• Managers usually have to get involved in the daily operations and help their people get their jobs done.
        • In Sports Administration:
          • An AD painting lines on the field or directing traffic after a game
        • In Event Management:
          • MSG managers helping turn over the ice to basketball after game.
        • In the Office:
          • Managers might help make copies and answer phones.
  • 22. The Role of a Manager
    • The roles managers undertake (or play) to accomplish the management functions are:
      • Interpersonal
      • Informational
      • Decisional
    Because the Mets did not like how former manager Willie Randolph handled these duties, he was let go in June 2008.
  • 23. Interpersonal Roles
    • Roles include figurehead, leader and liaison.
      • Figurehead:
        • Represent organization or department in symbolic activities.
          • Sponsorship Appreciation at Sporting Events
      • Leader:
        • Motivate, train, communicate with and influence others.
          • Captain of a sporting team.
      • Liaison:
        • Interact with people outside their dept. to gain information and receive/extend favors.
          • Freshmen move in day at colleges.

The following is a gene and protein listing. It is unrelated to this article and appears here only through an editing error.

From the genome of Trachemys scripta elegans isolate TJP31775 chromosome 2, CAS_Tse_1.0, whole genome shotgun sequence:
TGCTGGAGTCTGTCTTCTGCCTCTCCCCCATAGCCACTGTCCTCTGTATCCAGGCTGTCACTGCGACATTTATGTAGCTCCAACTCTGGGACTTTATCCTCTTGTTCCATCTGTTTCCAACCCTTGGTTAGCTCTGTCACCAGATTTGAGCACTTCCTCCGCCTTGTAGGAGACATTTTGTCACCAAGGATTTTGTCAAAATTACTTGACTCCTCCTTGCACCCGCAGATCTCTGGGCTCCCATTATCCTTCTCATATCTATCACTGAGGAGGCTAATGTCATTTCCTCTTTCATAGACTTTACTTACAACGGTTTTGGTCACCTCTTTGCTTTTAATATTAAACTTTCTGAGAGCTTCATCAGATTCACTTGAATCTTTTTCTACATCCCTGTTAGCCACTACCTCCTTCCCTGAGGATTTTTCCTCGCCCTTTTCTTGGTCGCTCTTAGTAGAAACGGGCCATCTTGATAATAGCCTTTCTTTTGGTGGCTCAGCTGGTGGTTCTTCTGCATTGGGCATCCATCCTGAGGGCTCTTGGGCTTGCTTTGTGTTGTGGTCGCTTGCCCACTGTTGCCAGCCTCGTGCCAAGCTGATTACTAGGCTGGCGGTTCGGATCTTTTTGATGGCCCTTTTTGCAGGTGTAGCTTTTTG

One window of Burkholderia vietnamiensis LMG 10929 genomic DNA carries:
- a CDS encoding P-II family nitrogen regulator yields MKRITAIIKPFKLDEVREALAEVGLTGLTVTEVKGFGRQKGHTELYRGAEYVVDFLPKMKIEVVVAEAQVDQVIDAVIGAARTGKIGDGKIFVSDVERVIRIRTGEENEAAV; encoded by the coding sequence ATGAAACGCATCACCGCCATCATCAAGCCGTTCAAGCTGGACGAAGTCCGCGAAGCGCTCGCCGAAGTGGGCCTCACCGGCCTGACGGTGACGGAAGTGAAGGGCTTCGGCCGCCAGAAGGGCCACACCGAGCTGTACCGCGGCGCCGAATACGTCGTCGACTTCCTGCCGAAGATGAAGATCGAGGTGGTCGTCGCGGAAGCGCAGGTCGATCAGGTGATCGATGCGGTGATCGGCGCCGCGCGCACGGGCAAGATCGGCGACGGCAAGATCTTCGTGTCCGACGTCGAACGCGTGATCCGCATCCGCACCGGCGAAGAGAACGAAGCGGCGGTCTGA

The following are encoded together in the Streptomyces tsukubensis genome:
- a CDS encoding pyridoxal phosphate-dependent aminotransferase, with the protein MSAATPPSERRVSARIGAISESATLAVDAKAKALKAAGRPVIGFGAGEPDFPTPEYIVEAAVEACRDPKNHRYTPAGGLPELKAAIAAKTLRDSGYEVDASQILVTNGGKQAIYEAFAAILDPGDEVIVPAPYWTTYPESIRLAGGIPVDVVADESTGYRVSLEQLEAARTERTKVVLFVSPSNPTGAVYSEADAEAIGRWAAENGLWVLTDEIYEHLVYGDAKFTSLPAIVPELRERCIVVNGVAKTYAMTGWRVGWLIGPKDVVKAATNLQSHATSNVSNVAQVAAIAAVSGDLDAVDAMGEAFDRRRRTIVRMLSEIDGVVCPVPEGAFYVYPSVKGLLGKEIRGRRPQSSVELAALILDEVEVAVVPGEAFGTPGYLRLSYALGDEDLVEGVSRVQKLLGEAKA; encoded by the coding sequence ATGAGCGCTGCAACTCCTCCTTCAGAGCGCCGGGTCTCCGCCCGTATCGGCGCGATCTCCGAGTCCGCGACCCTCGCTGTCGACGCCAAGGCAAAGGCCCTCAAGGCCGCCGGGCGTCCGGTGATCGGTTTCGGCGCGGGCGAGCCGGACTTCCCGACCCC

• 24. Informational Roles
    • Includes monitor, disseminator, spokesperson.
      • Monitors:
        • Read and talk to others to gather information.
          • Superintendent of Schools on Snow Days.
      • Disseminators:
        • Send information to others.
          • Scouts within organization collaborating on player assessments.
      • Spokespersons:
        • Provide information to people
        • outside of organization.
  • 25. Decisional Roles
    • Include entrepreneur, disturbance handler, resource allocator, negotiator.
      • Entrepreneurs:
        • Show innovation and improve products/systems/services.
          • Change ways/introduce new ways of doing things.
      • Disturbance Handler:
        • Take corrective action to diffuse disputes or crises.
          • Fine personnel or discipline for violation of policies
      • Resource Allocators: